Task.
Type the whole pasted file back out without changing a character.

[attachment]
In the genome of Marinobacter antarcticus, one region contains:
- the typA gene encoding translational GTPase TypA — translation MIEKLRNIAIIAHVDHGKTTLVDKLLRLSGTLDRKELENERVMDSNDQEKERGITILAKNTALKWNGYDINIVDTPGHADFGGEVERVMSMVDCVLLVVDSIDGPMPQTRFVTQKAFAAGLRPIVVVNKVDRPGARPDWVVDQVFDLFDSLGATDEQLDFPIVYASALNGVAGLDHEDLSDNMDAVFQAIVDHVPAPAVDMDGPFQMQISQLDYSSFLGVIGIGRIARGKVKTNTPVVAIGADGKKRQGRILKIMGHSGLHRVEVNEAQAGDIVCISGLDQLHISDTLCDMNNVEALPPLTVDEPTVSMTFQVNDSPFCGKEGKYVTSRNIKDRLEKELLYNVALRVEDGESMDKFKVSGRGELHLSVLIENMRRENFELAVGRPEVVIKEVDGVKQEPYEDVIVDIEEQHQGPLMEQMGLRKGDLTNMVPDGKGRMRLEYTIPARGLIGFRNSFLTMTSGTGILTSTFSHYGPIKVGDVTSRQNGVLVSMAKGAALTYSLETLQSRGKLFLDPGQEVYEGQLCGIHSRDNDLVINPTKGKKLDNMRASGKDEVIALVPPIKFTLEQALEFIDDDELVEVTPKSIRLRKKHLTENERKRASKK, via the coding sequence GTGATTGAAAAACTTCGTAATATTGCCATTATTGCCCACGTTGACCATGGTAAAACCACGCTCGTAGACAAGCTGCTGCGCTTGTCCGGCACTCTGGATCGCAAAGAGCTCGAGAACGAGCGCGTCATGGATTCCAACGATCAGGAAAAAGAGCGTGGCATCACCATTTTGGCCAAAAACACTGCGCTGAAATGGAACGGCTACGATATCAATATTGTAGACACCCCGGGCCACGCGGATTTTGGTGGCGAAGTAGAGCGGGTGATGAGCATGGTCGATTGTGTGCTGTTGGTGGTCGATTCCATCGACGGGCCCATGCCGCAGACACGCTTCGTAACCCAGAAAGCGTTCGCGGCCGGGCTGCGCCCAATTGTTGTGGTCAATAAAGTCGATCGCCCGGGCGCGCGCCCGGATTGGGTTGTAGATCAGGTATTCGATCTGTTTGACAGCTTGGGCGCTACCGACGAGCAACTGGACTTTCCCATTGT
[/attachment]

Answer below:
In the genome of Marinobacter antarcticus, one region contains:
- the typA gene encoding translational GTPase TypA — translation MIEKLRNIAIIAHVDHGKTTLVDKLLRLSGTLDRKELENERVMDSNDQEKERGITILAKNTALKWNGYDINIVDTPGHADFGGEVERVMSMVDCVLLVVDSIDGPMPQTRFVTQKAFAAGLRPIVVVNKVDRPGARPDWVVDQVFDLFDSLGATDEQLDFPIVYASALNGVAGLDHEDLSDNMDAVFQAIVDHVPAPAVDMDGPFQMQISQLDYSSFLGVIGIGRIARGKVKTNTPVVAIGADGKKRQGRILKIMGHSGLHRVEVNEAQAGDIVCISGLDQLHISDTLCDMNNVEALPPLTVDEPTVSMTFQVNDSPFCGKEGKYVTSRNIKDRLEKELLYNVALRVEDGESMDKFKVSGRGELHLSVLIENMRRENFELAVGRPEVVIKEVDGVKQEPYEDVIVDIEEQHQGPLMEQMGLRKGDLTNMVPDGKGRMRLEYTIPARGLIGFRNSFLTMTSGTGILTSTFSHYGPIKVGDVTSRQNGVLVSMAKGAALTYSLETLQSRGKLFLDPGQEVYEGQLCGIHSRDNDLVINPTKGKKLDNMRASGKDEVIALVPPIKFTLEQALEFIDDDELVEVTPKSIRLRKKHLTENERKRASKK, via the coding sequence GTGATTGAAAAACTTCGTAATATTGCCATTATTGCCCACGTTGACCATGGTAAAACCACGCTCGTAGACAAGCTGCTGCGCTTGTCCGGCACTCTGGATCGCAAAGAGCTCGAGAACGAGCGCGTCATGGATTCCAACGATCAGGAAAAAGAGCGTGGCATCACCATTTTGGCCAAAAACACTGCGCTGAAATGGAACGGCTACGATATCAATATTGTAGACACCCCGGGCCACGCGGATTTTGGTGGCGAAGTAGAGCGGGTGATGAGCATGGTCGATTGTGTGCTGTTGGTGGTCGATTCCATCGACGGGCCCATGCCGCAGACACGCTTCGTAACCCAGAAAGCGTTCGCGGCCGGGCTGCGCCCAATTGTTGTGGTCAATAAAGTCGATCGCCCGGGCGCGCGCCCGGATTGGGTTGTAGATCAGGTATTCGATCTGTTTGACAGCTTGGGCGCTACCGACGAGCAACTGGACTTTCCCATTGT